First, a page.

Written by Mark Paton Posted 1 August 2023
Imagine a material that is plant-based, renewable, biodegradable and commonly recycled around the world, with a recycling rate of 74% in Europe, where it is reused an average of 3.8 times. Its production supports the growth of forests and at the end of its lifecycle it will biodegrade in any environment. It is at once disposable and holds the potential to be used for some of the world’s most valuable objects.
Paper is all those things.
Like designers everywhere, we have always loved paper. Our studio shelves are straining with reams of it, primed and ready to deploy in print applications. Intuitively, it feels indispensable. If we ever have to part with paper, it will live on in local schools to be cut up for collage, folded into paper planes, moulded into papier mâché, painted and scribbled on. Perhaps we love paper precisely because we had the opportunity to play with it as children.
Growing up, regular trips to the London Library, The British Library or St Bride’s archive of typography established the hushed reverence of precious documents holding clues to future ideas and identities. In the National Archives Building in Washington, the ‘Charters of Freedom’ are preserved in bulletproof, moisture-controlled display cases by day and in multi-tonne bomb-proof vaults by night. Filled with meaning, the potential for paper to hold value is seemingly limitless.
What’s exciting is that the story of paper’s potential isn’t over. And recently it has been getting some practical upgrades that allow it to fulfil even more uses:
Cornish paper pioneers, Flexi-Hex, have developed ingenious new ways to protect bottles, speakers and surfboards with recycled paper, replacing what would have been plastic bubble wrap of vast quantities of polystyrene foam.
Finnish company Huhtamaki recently launched paper-based blister packaging for pharmaceutical tablets and capsules, which looks to be a serious tactile and environmental upgrade from products that are currently medical essentials but recycling conundrums.
Notpla, London-based bio-designers, who recently won an Earthshot prize, are developing seaweed-based lining for papers to give it new water-resistant properties. It’s early days, but the idea that this kind of technological leap allows paper to retain liquids for decent periods of time opens the door to a new generation of lightweight packaging formats with a suitable lifespan compared to the eternity of plastic, or the over-engineered longevity of glass.
These fascinating strides in engineering and bio-chemistry, in conjunction with ancient qualities, mean that paper holds the potential to allow us to make ethical choices without compromising beauty, tactility or desirability.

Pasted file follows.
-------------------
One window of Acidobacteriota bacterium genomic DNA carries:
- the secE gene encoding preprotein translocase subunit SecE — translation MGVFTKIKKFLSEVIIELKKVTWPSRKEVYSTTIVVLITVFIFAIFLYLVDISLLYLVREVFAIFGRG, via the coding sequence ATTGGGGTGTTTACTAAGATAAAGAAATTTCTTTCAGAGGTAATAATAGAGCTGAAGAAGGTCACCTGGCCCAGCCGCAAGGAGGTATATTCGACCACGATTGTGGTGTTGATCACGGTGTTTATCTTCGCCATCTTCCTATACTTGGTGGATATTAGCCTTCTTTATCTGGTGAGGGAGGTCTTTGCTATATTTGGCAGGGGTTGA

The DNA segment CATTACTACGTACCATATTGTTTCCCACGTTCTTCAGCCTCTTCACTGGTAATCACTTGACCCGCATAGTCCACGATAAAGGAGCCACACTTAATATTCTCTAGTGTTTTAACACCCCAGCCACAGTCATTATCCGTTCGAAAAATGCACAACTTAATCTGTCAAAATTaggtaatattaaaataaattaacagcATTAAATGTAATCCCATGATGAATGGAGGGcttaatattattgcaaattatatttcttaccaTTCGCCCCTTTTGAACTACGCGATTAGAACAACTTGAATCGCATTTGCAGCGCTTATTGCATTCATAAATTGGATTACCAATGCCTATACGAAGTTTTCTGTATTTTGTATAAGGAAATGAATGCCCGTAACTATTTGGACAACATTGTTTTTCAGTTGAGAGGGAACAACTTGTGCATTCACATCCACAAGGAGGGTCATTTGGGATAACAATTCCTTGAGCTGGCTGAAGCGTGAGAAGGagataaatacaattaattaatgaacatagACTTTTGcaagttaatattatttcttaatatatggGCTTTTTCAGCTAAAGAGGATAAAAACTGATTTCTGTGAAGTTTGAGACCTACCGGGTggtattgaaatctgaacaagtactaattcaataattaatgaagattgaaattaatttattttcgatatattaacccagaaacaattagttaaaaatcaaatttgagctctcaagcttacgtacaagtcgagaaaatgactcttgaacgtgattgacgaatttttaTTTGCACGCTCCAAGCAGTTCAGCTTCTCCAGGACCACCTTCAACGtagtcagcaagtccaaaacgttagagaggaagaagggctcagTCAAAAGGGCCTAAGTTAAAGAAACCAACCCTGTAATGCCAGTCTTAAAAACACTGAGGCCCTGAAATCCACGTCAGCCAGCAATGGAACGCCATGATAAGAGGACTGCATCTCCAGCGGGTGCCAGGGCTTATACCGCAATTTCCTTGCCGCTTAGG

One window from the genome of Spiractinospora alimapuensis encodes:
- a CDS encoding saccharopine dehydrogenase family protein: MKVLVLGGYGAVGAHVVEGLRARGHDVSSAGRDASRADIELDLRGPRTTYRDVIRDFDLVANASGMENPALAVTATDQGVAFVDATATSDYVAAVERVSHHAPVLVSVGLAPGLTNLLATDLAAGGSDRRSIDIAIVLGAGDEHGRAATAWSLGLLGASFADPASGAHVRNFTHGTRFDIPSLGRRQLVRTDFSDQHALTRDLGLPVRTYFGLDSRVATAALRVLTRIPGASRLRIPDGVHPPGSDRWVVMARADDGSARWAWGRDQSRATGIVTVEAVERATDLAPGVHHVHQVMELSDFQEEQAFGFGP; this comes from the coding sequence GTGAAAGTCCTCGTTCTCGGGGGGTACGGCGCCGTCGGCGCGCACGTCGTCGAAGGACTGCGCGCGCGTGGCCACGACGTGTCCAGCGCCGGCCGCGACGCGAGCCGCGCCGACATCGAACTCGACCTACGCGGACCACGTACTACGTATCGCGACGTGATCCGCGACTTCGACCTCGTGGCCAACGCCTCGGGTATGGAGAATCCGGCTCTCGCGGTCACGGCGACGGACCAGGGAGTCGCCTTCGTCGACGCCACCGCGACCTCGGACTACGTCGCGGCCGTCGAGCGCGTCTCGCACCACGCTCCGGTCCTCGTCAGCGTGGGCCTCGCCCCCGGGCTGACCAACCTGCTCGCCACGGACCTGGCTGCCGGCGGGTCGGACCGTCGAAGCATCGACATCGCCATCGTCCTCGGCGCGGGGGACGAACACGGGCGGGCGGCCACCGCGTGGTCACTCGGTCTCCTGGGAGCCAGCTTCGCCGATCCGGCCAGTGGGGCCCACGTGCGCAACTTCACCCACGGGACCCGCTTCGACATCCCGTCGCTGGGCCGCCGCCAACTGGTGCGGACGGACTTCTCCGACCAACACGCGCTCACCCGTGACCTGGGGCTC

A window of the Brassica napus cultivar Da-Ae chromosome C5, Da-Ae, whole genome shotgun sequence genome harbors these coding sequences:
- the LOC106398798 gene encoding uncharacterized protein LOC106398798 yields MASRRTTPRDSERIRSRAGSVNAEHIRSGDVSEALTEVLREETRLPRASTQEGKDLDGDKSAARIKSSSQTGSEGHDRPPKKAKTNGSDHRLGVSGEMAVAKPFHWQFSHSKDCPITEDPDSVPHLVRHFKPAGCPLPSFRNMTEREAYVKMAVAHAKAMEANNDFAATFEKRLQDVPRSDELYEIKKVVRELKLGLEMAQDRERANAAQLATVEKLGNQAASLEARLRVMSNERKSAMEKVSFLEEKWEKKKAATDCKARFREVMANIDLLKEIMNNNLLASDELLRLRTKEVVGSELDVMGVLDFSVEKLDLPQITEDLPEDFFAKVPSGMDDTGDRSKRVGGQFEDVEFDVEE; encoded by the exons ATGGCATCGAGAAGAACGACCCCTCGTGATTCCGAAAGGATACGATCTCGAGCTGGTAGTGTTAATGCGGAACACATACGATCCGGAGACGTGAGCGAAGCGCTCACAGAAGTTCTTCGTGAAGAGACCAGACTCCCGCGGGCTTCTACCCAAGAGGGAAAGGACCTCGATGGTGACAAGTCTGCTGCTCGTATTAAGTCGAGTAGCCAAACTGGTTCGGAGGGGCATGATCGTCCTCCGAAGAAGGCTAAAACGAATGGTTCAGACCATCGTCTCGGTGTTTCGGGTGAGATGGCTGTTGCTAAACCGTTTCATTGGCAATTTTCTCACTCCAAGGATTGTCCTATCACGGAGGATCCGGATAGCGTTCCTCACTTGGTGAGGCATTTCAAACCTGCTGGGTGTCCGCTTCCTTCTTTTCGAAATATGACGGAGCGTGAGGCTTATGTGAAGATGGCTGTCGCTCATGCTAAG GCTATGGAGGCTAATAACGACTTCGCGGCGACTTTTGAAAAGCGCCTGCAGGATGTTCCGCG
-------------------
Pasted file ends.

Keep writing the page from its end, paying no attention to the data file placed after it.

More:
Naturally, there will be a counter argument to all this positive news – that the production of paper still uses vast amounts of water and energy, and that it relies on trees for pulp. But that truth brings us to an inescapable fact, which is that regardless of the material we choose, we also need to advocate for less of it – to ask tougher questions about whether the world needs the objects that we’re designing.
Our working hypothesis is that there simply needs to be fewer, better made products in the world. Products where every material choice is conscious of its lifecycle. This doesn’t diminish the potential of paper, but rather the opposite: by recognising its full potential and value, we understand that it should be used wisely.
It is interesting that the word ‘materialism’ holds negative connotations – a tendency to consider material possessions more valuable than ethical values – and embodies many of the ills that led us to over consumption. Looking forward, maybe there’s a future interpretation of this word that’s based on a value-led conscious choice of material?
In The Good Ancestor, Roman Krznaric makes the case for long-term thinking in our daily choices, so that we can guarantee a better future for the next generations, all of which is an interesting starting point for the choices we make as designers. It is a stark reminder that in the far future, our civilisation will likely be judged on the near pristine plastic objects that remain, rather than the rich culture printed on paper long decomposed. It’s partly up to the creative industries to decide how harsh this reckoning will be.